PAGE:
From our archives, 100 years ago
Game warden Ivy Collins was in his lonely camp on the Spokane River, questioning a man named Emmet Folmsbee about a sack of trout he was carrying.
Folmsbee suddenly seized the warden’s rifle, put it to his shoulder in a “thoroughly business-like manner” and sighted down the barrel “with eyes from which the light of reason had fled.”
Collins began trying to talk the “maniac” out of pulling the trigger.
Collins suddenly found he was an “orator of parts” and he convinced Folmsbee to put the gun down. Folmsbee then “wandered away in a trance,” but police soon arrested him as an “insane suspect.”
Several women had complained that Folmsbee had come up to them earlier in the week had tried to sell them his suitcase, containing old clothes and a pair of suspenders.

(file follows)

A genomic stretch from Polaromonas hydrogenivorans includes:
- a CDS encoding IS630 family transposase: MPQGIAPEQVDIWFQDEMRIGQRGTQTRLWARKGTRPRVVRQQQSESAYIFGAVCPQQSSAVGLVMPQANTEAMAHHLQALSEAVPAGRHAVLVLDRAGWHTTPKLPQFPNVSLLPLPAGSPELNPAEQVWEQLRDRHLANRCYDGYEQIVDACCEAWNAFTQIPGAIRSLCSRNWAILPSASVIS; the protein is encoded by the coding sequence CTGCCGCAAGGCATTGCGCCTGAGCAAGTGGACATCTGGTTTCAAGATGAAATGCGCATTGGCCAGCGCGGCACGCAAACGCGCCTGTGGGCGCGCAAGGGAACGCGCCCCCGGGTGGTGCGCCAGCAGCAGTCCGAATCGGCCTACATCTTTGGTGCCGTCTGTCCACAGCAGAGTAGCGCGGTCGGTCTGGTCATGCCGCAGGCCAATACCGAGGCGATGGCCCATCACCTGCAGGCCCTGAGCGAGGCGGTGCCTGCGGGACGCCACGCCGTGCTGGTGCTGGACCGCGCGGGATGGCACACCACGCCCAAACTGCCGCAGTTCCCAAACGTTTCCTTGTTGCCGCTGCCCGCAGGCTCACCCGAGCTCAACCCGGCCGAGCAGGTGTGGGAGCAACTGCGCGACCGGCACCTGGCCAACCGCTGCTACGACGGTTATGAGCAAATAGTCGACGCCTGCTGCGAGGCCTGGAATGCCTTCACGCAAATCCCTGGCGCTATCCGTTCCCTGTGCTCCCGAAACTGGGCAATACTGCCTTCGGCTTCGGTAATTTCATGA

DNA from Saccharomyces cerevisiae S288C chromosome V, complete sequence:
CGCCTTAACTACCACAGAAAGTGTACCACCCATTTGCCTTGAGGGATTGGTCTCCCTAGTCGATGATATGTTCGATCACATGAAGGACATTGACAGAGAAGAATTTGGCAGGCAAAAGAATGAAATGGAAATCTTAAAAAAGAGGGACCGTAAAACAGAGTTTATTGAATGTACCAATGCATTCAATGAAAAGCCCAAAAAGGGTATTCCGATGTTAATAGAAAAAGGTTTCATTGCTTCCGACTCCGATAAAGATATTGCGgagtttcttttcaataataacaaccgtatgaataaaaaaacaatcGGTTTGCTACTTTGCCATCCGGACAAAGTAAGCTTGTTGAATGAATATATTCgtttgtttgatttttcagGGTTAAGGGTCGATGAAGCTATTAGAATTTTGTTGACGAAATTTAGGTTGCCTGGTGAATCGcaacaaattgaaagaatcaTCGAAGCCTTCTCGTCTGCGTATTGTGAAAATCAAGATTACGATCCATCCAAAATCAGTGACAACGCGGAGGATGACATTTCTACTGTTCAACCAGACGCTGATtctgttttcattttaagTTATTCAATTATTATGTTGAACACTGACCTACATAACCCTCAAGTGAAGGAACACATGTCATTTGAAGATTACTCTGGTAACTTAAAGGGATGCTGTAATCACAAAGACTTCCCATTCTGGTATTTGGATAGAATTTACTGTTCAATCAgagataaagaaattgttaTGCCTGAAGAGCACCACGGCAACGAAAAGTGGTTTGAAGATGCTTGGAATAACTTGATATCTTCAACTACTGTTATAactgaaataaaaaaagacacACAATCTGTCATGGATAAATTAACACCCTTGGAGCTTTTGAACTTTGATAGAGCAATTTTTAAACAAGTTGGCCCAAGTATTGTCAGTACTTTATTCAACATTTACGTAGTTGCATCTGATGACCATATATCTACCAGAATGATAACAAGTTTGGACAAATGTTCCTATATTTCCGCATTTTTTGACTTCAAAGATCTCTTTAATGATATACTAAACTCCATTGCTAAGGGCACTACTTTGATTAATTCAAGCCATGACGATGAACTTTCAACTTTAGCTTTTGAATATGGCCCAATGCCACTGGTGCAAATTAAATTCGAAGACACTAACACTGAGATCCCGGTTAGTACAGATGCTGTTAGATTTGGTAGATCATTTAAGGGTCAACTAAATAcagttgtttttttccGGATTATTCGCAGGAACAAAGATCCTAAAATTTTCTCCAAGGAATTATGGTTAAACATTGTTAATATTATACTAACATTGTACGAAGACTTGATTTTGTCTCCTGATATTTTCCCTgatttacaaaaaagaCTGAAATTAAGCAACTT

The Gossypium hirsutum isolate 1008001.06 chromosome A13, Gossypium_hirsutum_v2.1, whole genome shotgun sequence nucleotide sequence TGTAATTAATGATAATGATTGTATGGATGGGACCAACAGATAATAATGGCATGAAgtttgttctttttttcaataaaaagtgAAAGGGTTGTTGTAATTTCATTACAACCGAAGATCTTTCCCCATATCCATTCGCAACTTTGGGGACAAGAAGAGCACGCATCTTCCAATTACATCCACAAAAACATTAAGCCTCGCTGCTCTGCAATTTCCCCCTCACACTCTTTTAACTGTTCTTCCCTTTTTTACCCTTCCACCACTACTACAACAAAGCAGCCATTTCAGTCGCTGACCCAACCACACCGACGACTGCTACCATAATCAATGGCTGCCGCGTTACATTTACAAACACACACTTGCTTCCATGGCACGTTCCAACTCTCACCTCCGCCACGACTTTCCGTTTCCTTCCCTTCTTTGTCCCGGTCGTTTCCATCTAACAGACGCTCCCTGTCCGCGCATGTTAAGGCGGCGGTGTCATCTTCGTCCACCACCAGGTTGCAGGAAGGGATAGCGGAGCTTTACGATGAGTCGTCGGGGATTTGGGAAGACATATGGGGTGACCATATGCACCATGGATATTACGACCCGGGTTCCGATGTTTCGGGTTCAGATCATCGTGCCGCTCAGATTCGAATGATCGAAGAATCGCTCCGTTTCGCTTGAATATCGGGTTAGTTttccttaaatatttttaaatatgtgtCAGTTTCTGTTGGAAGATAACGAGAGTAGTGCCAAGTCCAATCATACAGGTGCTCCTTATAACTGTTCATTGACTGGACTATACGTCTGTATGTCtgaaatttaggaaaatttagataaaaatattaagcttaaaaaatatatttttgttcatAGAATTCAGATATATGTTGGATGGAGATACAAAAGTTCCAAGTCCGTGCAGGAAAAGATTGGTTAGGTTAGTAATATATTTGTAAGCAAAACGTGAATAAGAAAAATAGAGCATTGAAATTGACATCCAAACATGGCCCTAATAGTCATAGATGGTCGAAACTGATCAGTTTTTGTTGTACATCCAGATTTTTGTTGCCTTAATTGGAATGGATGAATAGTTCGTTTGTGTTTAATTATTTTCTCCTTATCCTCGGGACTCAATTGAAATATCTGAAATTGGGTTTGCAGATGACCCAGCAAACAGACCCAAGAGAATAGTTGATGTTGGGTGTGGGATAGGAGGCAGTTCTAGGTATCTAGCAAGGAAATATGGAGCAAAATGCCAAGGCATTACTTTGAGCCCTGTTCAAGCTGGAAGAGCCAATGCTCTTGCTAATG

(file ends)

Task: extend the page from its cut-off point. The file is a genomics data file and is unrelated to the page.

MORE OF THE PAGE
From the fire beat: The employees of the Inland Casket Co. made a daring escape from their burning building.
A fire started in the boiler room and filled the building with smoke. Walter Sether found Miss Martha Kristie, stenographer, disoriented by the smoke.
He carried her to the second-story window and tossed her into the arms of the company owner below. Then he leapt to safety himself.